Now, re-implementing comes into the picture. In order to override the base class (First) method, we have to re-implement IExample's Start() method at the derived class (Second) like we did in the above code. This will let the object app to call the derived class's implementation even we use interface casting.

The above code print the following lines in your console,


Now, let's that we are using implicit implementation for the same definition instead of explicit interface implementation:

Let's recall the above code after a slight change,
using System;
using System.Collections.Generic;
using System.Linq;
using System.Text;
using System.Threading.Tasks;

namespace Example
{
    class Program
    {
        interface IExample                 // Interface
        {
            void Start();
        }

        class First : IExample
        {
            public void Start()          // Implicit interface implementation
            {
                Console.WriteLine("This is IExample's First.Start");
            }
        }

        class Second : First, IExample
        {
            public new void Start()
            {
                Console.WriteLine("This is Second.Start");
            }
        }

        static void Main()
        {
            Second app = new Second();
            app.Start();                   // Calls Second.Start
            ((IExample)app).Start();       // Calls Second.Start
            ((First)app).Start();          // Calls First.Start
        }
    }
}
The above code is almost similar to the example we seen previously. Only change in here is that, we are implementing the IExample's property implicitly in the base class instead of doing it explicitly.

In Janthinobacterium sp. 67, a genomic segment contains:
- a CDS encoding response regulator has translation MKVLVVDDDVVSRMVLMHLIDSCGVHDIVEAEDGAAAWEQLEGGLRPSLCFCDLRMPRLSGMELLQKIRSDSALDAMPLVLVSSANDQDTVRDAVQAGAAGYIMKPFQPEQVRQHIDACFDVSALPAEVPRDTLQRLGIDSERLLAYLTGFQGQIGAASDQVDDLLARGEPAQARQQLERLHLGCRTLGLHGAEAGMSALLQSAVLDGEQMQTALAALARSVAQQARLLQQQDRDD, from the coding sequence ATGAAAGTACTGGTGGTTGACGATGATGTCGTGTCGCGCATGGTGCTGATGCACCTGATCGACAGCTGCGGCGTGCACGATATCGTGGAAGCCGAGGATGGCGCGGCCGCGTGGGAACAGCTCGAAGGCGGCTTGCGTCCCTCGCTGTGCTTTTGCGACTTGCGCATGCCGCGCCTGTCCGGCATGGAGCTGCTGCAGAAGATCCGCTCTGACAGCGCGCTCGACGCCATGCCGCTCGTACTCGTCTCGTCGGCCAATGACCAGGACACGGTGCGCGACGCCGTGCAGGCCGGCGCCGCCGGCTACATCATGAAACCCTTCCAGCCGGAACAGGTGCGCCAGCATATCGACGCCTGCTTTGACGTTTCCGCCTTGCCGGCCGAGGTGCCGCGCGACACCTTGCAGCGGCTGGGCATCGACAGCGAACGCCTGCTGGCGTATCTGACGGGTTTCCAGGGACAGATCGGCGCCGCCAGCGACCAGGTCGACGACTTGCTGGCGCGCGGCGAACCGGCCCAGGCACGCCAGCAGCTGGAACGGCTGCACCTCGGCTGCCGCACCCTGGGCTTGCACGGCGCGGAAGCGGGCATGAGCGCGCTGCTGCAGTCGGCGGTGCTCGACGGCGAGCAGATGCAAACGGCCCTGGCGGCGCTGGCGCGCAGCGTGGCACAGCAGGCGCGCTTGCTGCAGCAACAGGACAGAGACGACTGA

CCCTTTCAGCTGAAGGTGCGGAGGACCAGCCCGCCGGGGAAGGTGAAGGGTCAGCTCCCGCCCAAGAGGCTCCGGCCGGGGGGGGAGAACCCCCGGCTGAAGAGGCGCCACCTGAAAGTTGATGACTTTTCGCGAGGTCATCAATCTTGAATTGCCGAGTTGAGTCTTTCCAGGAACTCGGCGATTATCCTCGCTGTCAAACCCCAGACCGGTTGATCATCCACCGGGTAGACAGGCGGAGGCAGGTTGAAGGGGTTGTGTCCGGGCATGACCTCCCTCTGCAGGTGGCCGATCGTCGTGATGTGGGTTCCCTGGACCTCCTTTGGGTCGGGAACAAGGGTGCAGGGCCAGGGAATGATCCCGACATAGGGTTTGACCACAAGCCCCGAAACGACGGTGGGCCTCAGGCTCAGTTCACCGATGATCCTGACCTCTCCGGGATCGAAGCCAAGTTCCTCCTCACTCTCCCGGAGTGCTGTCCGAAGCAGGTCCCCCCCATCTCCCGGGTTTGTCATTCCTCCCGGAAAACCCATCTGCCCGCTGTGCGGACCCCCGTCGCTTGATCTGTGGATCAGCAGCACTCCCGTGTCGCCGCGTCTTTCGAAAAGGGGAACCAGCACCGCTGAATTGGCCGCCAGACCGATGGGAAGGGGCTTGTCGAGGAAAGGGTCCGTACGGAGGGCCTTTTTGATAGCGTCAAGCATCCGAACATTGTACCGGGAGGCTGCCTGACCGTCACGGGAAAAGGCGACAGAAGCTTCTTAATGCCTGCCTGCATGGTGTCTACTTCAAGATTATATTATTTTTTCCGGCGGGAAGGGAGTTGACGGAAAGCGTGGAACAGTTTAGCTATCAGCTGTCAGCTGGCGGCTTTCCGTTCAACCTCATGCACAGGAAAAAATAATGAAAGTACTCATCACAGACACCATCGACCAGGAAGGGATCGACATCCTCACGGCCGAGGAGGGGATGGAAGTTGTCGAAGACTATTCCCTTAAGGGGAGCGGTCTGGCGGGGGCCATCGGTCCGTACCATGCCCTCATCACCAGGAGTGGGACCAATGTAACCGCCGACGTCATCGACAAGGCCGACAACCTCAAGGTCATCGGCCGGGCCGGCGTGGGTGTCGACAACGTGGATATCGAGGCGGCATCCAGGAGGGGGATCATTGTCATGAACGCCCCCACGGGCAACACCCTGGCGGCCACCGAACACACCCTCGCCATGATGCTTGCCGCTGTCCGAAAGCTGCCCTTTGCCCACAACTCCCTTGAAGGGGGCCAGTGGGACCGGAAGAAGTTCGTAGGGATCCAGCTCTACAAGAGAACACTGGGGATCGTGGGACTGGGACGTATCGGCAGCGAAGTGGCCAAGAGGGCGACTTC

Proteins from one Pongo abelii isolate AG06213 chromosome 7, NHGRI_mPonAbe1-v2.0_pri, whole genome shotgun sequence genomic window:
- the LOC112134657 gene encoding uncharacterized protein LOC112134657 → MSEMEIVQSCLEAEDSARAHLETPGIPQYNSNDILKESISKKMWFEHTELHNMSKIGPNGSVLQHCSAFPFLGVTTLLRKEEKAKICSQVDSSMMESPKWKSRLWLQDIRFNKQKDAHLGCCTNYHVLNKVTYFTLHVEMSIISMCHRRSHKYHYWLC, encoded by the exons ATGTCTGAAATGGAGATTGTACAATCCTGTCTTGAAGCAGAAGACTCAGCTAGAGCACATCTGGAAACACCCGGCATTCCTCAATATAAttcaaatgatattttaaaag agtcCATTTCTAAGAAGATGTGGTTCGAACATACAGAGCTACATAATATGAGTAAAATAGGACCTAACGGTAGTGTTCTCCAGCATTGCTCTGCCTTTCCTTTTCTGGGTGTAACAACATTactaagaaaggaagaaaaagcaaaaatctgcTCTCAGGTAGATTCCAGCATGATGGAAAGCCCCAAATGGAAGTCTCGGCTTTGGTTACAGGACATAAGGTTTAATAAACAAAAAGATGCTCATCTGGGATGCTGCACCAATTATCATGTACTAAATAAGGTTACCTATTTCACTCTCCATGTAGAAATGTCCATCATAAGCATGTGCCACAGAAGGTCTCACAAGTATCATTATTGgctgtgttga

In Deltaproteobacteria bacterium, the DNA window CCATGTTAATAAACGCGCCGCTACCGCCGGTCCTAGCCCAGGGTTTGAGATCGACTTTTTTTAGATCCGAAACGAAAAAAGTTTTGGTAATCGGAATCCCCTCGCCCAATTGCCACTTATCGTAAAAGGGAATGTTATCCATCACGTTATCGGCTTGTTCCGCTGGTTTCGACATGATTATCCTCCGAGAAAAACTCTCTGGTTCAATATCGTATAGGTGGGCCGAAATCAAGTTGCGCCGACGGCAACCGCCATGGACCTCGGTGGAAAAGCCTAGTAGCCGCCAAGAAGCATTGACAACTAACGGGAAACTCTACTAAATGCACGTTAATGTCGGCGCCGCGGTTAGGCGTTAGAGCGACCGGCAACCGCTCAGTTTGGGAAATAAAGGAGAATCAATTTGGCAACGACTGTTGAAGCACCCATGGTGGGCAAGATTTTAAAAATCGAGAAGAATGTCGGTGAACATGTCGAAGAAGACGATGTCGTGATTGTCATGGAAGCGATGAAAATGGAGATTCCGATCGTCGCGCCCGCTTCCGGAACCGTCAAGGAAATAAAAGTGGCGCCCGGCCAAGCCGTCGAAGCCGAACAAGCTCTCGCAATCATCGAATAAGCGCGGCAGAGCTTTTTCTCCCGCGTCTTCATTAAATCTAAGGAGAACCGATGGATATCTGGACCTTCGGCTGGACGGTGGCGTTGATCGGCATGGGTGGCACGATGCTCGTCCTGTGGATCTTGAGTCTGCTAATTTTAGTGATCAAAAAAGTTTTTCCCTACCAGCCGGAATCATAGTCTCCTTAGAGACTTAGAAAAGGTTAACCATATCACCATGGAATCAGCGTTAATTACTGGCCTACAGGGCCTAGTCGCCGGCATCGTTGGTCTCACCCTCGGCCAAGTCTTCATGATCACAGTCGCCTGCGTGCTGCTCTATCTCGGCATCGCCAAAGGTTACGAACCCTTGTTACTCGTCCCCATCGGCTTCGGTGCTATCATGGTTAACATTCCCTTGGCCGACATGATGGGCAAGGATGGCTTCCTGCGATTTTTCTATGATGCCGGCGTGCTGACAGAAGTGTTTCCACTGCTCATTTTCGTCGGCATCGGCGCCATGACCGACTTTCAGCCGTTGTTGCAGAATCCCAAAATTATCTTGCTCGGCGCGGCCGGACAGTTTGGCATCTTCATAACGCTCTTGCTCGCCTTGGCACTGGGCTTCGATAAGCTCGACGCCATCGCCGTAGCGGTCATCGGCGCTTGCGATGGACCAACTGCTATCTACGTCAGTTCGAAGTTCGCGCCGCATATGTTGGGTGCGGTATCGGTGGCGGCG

By using this approach, we can have a way to call the base class's (First) Start() method that we did in the Main method.

Run this code in your console and observe that base class implementation is called by using cast (explicitly),


There are some limitations with interface re-implementations. They are,
  • We cannot call a base class method from its derived class (No way to do that).
  • The base class members doesn't think on the method that is to be re-implemented in the derived class and may not allow for potential consequences.
In order to overcome this limitations, better to mark a base class member (implicit) as virtual and then override it in the derived class .
Or if you need implement it explicitly, then follow the below approach
using System;
using System.Collections.Generic;
using System.Linq;
using System.Text;
using System.Threading.Tasks;

namespace Example
{
    class Program
    {
        interface IExample                 // Interface
        {
            void Start();
        }

        class First : IExample             // Base class
        {
            void IExample.Start()               // Explicit interface implementation
            {
                Start();
            }
            public virtual void Start()         // Virtual method
            {
                Console.WriteLine("This is IExample's First.Start");
            }
        }

        class Second : First               // Derived class
        {
            public override void Start()        // Overriding virtual method
            {
                Console.WriteLine("This is Second.Start");
            }
        }

        static void Main()
        {
            Second app = new Second();
            app.Start();                   // Calls Second.Start
            ((IExample)app).Start();       // Calls Second.Start
            ((First)app).Start();          // Calls Second.Start
        }
    }
}
In the above example, we have explicitly implemented an interface member and re-initializing it with a virtual modifier.

With that we can easily override the base class method.

Output of this code will be,


Conclusion

In this article, we have learnt virtual interfaces and re-implementing interfaces in C# programming. Hope you understand.

Thanks for reading.

Regards,
Krishna.

Recommendation
Read Enums and properties of enums in C# after this article.
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About the Author

Goud.Kv
Full Name: Krishna Vamshi Goud
Member Level: Gold
Member Status: Member,MVP
Member Since: 2/12/2014 2:34:09 AM
Country: India
Thanks & Regards, Krishna